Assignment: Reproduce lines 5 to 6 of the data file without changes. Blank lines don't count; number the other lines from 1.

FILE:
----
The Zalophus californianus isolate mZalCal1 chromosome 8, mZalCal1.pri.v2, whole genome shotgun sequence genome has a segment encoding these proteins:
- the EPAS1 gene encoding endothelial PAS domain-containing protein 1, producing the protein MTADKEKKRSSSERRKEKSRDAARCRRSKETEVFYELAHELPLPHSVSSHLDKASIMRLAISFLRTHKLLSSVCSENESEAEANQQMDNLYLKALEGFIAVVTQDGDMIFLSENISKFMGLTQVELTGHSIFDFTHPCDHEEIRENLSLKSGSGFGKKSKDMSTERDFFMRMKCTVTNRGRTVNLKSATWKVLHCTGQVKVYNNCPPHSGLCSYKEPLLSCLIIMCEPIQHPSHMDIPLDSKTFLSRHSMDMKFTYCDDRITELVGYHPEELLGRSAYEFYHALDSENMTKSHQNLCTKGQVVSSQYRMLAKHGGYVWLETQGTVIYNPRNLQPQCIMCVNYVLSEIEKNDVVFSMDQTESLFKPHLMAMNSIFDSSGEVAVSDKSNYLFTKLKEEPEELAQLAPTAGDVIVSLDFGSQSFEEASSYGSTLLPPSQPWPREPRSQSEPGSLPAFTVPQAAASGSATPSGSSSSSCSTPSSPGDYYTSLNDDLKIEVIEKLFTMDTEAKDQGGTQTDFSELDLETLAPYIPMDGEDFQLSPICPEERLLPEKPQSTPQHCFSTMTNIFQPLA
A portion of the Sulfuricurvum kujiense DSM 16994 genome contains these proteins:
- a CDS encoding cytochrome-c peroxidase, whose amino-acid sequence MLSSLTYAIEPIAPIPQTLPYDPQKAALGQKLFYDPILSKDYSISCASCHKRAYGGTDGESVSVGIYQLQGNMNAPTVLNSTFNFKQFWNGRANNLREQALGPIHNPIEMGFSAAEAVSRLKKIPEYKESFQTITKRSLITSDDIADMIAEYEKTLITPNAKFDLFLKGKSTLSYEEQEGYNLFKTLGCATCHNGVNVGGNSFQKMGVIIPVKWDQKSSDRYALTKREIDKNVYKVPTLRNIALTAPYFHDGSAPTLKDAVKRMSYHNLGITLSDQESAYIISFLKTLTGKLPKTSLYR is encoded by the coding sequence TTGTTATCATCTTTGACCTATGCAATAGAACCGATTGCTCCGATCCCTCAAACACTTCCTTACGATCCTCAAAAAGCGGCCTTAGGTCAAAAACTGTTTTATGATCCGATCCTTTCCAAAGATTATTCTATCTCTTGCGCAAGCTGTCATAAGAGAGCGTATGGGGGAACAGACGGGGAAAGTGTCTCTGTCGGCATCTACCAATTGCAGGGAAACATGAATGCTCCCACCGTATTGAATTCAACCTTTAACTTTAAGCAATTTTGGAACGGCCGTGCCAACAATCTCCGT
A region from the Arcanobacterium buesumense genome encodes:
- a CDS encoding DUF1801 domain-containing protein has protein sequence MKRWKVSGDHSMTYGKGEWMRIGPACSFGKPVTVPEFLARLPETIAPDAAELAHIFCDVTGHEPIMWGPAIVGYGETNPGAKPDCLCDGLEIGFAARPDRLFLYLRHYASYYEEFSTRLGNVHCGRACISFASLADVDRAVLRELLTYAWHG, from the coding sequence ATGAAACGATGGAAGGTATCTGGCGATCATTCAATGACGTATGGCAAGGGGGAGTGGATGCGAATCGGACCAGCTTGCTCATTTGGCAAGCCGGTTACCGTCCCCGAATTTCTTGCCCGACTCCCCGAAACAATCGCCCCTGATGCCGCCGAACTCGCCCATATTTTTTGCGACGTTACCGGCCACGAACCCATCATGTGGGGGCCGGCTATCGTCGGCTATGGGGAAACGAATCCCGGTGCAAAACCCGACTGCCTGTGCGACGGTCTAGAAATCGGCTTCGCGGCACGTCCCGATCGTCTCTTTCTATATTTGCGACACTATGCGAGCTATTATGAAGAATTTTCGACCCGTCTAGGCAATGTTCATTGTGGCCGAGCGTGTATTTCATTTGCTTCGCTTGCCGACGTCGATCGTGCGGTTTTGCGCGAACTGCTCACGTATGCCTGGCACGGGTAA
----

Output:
A region from the Arcanobacterium buesumense genome encodes:
- a CDS encoding DUF1801 domain-containing protein has protein sequence MKRWKVSGDHSMTYGKGEWMRIGPACSFGKPVTVPEFLARLPETIAPDAAELAHIFCDVTGHEPIMWGPAIVGYGETNPGAKPDCLCDGLEIGFAARPDRLFLYLRHYASYYEEFSTRLGNVHCGRACISFASLADVDRAVLRELLTYAWHG, from the coding sequence ATGAAACGATGGAAGGTATCTGGCGATCATTCAATGACGTATGGCAAGGGGGAGTGGATGCGAATCGGACCAGCTTGCTCATTTGGCAAGCCGGTTACCGTCCCCGAATTTCTTGCCCGACTCCCCGAAACAATCGCCCCTGATGCCGCCGAACTCGCCCATATTTTTTGCGACGTTACCGGCCACGAACCCATCATGTGGGGGCCGGCTATCGTCGGCTATGGGGAAACGAATCCCGGTGCAAAACCCGACTGCCTGTGCGACGGTCTAGAAATCGGCTTCGCGGCACGTCCCGATCGTCTCTTTCTATATTTGCGACACTATGCGAGCTATTATGAAGAATTTTCGACCCGTCTAGGCAATGTTCATTGTGGCCGAGCGTGTATTTCATTTGCTTCGCTTGCCGACGTCGATCGTGCGGTTTTGCGCGAACTGCTCACGTATGCCTGGCACGGGTAA